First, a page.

Renfrew Court, TW4

An area which may have existed since the nineteenth century or before. Most of the urban landscape is interwar

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(51.47494 -0.38655, 51.474 -0.386) 
MAP YEAR:1750180018301860190019502021Remove markers
Road · Hounslow West · TW4 ·
MAY
17
2020

A street within the TW4 postcode





CONTRIBUTIONS TO THE LOCALITY

None so far :(
LATEST LONDON-WIDE CONTRIBUTIONS TO THE PROJECT

Comment
Jonathan Penner   
Added: 11 Sep 2021 16:03 GMT   

Pennard Road, W12
My wife and I, young Canadians, lodged at 65 (?) Pennard Road with a fellow named Clive and his girlfriend, Melanie, for about 6 months in 1985. We loved the area and found it extremely convenient.

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Comment
   
Added: 1 Sep 2021 16:58 GMT   

Prefabs!
The "post-war detached houses" mentioned in the description were "prefabs" - self-contained single-storey pre-fabricated dwellings. Demolition of houses on the part that became Senegal Fields was complete by 1964 or 1965.

Source: Prefabs in the United Kingdom - Wikipedia

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Comment
Matthew Moggridge (matthew.moggridge@gmail.com)   
Added: 1 Sep 2021 10:38 GMT   

Lord Chatham’s Ride (does it even exist?)
Just to say that I cycled from my home in Sanderstead to Knockholt Pound at the weekend hoping to ride Lord Chatham’s Ride, but could I find it? No. I rode up Chevening Lane, just past the Three Horseshoes pub and when I reached the end of the road there was a gate and a sign reading "Private, No Entry". I assumed this was the back entrance to Chevening House, country retreat of the Foreign Secretary, and that Lord Chatham’s Ride was inside the grounds. At least that’s what I’m assuming as I ended up following a footpath that led me into some woods with loads of rooted pathways, all very annoying. Does Lord Chatham’s Ride exist and if so, can I ride it, or is it within the grounds of Chevening House and, therefore, out of bounds? Here’s an account of my weekend ride with images, see URL below.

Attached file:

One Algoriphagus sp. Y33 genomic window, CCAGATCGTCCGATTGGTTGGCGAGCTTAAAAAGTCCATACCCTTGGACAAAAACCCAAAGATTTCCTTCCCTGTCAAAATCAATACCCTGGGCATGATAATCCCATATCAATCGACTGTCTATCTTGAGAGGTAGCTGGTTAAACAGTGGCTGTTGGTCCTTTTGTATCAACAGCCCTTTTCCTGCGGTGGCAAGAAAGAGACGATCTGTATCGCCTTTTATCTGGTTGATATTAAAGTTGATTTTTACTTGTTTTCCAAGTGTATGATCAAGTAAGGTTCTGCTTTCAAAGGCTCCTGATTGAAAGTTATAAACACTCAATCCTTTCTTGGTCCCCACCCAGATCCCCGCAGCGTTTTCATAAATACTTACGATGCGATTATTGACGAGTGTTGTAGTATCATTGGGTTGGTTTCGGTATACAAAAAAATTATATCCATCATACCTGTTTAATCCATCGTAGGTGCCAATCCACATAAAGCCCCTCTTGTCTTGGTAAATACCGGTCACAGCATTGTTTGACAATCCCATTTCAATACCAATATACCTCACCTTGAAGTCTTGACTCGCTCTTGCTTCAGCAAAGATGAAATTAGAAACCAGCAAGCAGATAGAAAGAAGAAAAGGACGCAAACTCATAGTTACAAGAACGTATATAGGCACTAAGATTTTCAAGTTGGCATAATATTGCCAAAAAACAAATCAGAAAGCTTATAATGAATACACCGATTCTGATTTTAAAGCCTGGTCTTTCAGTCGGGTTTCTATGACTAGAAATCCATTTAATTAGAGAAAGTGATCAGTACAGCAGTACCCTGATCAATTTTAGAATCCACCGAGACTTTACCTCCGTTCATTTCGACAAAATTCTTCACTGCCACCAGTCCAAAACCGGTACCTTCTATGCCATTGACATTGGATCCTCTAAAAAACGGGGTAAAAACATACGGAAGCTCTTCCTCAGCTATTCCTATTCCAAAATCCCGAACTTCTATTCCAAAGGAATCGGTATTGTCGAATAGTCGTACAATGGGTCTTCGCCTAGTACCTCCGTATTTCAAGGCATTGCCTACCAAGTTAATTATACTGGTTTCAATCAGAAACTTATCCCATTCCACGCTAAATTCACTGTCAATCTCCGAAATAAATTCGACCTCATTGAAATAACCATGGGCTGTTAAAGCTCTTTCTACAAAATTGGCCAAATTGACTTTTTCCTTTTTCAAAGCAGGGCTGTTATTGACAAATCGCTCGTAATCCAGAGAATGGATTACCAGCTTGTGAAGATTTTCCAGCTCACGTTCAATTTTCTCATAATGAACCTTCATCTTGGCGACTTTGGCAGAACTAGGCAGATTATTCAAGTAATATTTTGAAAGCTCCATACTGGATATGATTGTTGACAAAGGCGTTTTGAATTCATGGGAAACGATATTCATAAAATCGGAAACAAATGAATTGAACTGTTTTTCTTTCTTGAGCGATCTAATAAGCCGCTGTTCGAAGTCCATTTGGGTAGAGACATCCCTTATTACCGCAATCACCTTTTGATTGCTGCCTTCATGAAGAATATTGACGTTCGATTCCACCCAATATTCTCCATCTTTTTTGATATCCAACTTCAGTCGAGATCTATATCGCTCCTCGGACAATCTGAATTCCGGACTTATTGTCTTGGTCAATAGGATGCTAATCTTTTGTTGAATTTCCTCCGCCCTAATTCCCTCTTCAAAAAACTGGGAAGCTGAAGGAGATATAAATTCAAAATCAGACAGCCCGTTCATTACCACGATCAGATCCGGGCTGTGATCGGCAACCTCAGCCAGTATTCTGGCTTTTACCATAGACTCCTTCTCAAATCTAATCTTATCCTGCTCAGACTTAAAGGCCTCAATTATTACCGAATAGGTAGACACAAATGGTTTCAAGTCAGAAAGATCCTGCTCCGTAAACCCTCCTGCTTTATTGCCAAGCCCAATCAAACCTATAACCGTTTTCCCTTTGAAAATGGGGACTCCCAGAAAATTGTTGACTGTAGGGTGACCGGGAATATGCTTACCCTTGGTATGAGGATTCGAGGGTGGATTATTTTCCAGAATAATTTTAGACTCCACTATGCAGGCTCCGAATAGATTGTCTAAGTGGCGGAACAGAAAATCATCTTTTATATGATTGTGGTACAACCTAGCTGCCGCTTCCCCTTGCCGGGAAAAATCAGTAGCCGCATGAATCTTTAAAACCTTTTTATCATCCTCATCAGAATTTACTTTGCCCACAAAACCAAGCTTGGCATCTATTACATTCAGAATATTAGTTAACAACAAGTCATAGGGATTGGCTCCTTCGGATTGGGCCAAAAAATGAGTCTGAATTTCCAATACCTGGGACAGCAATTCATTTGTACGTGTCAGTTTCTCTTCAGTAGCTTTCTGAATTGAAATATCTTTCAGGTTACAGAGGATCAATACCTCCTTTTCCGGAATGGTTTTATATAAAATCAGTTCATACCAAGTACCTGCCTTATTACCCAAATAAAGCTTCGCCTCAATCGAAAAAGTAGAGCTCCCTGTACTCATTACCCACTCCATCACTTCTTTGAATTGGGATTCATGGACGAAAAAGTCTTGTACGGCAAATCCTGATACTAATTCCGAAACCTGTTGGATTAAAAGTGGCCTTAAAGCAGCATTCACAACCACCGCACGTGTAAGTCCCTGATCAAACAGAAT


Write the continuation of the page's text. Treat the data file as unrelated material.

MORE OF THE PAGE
Source: No Visible Lycra: Lord Chatham’s ride: a big disappointmen

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Comment
norma brown   
Added: 20 Aug 2021 21:12 GMT   

my grandparents lived there as well as 2 further generations
my home

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Comment
Ruth   
Added: 6 Aug 2021 13:31 GMT   

Cheltenham Road, SE15
Harris Girls’ Academy, in Homestall Road, just off Cheltenham Road, was formerly Waverley School. Before that it was built as Honor Oak Girls’ Grammar School. It was also the South London Emergency School during WW2,taking girls from various schools in the vicinity, including those returning from being evacuated.

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Comment
Jude Allen   
Added: 29 Jul 2021 07:53 GMT   

Bra top
I jave a jewelled item of clothong worn by a revie girl.
It is red with diamante straps. Inside it jas a label Bermans Revue 16 Orange Street but I cannot find any info online about the revue only that 16 Orange Street used to be a theatre. Does any one know about the revue. I would be intesrested to imagine the wearer of the article and her London life.

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Comment
Kathleen   
Added: 28 Jul 2021 09:12 GMT   

Dunloe Avenue, N17